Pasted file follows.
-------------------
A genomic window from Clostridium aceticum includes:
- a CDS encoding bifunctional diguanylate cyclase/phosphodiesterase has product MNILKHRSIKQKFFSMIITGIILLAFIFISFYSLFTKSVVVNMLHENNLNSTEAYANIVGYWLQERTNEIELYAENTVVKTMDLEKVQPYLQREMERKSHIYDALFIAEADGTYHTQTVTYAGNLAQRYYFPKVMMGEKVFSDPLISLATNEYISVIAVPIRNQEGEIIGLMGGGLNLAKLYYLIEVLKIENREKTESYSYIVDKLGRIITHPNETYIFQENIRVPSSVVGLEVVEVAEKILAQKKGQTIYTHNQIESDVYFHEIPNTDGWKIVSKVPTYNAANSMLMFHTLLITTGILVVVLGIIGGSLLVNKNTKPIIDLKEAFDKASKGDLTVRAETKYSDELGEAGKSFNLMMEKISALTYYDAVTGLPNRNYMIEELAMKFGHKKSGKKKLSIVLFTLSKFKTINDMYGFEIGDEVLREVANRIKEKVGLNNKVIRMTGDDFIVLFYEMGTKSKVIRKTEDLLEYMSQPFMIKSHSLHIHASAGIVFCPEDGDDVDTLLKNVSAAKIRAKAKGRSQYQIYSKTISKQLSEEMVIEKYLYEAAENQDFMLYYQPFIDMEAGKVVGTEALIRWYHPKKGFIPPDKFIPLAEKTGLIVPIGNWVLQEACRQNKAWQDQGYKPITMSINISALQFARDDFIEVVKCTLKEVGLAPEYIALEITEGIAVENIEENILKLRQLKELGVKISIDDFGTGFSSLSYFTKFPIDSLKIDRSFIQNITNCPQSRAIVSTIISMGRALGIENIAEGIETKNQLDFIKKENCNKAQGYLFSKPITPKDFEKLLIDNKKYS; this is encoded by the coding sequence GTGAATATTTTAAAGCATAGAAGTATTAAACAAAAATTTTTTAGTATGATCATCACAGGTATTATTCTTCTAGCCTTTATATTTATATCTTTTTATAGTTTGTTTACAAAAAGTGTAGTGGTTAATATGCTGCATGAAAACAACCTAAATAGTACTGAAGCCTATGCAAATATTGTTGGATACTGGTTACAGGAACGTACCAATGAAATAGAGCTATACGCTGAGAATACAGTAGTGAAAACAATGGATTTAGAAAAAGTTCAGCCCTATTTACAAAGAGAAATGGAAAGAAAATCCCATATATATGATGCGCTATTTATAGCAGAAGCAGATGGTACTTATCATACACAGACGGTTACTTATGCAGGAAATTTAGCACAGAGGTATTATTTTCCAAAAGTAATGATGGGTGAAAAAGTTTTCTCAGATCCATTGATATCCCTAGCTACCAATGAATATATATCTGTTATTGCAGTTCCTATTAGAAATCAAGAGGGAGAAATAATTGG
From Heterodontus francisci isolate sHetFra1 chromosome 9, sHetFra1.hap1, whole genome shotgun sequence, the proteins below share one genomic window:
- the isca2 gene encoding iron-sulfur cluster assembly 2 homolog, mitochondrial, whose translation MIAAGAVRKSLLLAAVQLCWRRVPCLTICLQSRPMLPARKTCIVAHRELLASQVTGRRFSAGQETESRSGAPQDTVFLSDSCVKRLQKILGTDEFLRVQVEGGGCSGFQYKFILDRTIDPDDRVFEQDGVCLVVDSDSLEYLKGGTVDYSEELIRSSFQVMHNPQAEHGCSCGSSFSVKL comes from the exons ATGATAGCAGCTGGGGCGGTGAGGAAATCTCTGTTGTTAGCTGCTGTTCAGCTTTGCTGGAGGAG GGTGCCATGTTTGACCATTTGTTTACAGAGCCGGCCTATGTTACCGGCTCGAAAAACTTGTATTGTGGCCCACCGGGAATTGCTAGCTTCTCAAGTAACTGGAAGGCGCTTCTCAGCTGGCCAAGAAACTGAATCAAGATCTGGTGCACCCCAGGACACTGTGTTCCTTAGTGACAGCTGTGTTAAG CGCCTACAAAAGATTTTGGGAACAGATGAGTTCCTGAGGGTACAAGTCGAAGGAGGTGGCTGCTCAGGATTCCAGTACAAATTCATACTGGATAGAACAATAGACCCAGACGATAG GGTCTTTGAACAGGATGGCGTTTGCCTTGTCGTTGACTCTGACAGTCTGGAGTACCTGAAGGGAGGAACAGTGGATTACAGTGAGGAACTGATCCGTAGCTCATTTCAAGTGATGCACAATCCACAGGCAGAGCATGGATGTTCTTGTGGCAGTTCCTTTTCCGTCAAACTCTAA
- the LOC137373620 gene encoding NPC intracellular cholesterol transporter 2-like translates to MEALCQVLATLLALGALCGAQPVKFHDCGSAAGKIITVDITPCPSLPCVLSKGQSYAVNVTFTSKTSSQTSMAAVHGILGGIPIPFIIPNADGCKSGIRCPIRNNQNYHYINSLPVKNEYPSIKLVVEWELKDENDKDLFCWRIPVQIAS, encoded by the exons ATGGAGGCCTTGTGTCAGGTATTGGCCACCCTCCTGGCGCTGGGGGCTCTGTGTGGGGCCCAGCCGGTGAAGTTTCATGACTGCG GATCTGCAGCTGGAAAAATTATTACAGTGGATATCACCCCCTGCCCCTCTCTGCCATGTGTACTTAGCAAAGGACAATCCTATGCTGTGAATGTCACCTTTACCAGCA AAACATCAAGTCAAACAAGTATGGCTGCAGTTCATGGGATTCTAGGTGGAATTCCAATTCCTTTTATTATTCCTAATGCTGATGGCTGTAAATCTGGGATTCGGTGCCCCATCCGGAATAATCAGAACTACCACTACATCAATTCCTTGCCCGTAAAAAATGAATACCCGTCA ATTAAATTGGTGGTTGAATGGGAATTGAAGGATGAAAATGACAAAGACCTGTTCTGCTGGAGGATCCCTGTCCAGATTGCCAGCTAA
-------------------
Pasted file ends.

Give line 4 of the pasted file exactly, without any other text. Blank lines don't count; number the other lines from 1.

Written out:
- the isca2 gene encoding iron-sulfur cluster assembly 2 homolog, mitochondrial, whose translation MIAAGAVRKSLLLAAVQLCWRRVPCLTICLQSRPMLPARKTCIVAHRELLASQVTGRRFSAGQETESRSGAPQDTVFLSDSCVKRLQKILGTDEFLRVQVEGGGCSGFQYKFILDRTIDPDDRVFEQDGVCLVVDSDSLEYLKGGTVDYSEELIRSSFQVMHNPQAEHGCSCGSSFSVKL comes from the exons ATGATAGCAGCTGGGGCGGTGAGGAAATCTCTGTTGTTAGCTGCTGTTCAGCTTTGCTGGAGGAG GGTGCCATGTTTGACCATTTGTTTACAGAGCCGGCCTATGTTACCGGCTCGAAAAACTTGTATTGTGGCCCACCGGGAATTGCTAGCTTCTCAAGTAACTGGAAGGCGCTTCTCAGCTGGCCAAGAAACTGAATCAAGATCTGGTGCACCCCAGGACACTGTGTTCCTTAGTGACAGCTGTGTTAAG CGCCTACAAAAGATTTTGGGAACAGATGAGTTCCTGAGGGTACAAGTCGAAGGAGGTGGCTGCTCAGGATTCCAGTACAAATTCATACTGGATAGAACAATAGACCCAGACGATAG GGTCTTTGAACAGGATGGCGTTTGCCTTGTCGTTGACTCTGACAGTCTGGAGTACCTGAAGGGAGGAACAGTGGATTACAGTGAGGAACTGATCCGTAGCTCATTTCAAGTGATGCACAATCCACAGGCAGAGCATGGATGTTCTTGTGGCAGTTCCTTTTCCGTCAAACTCTAA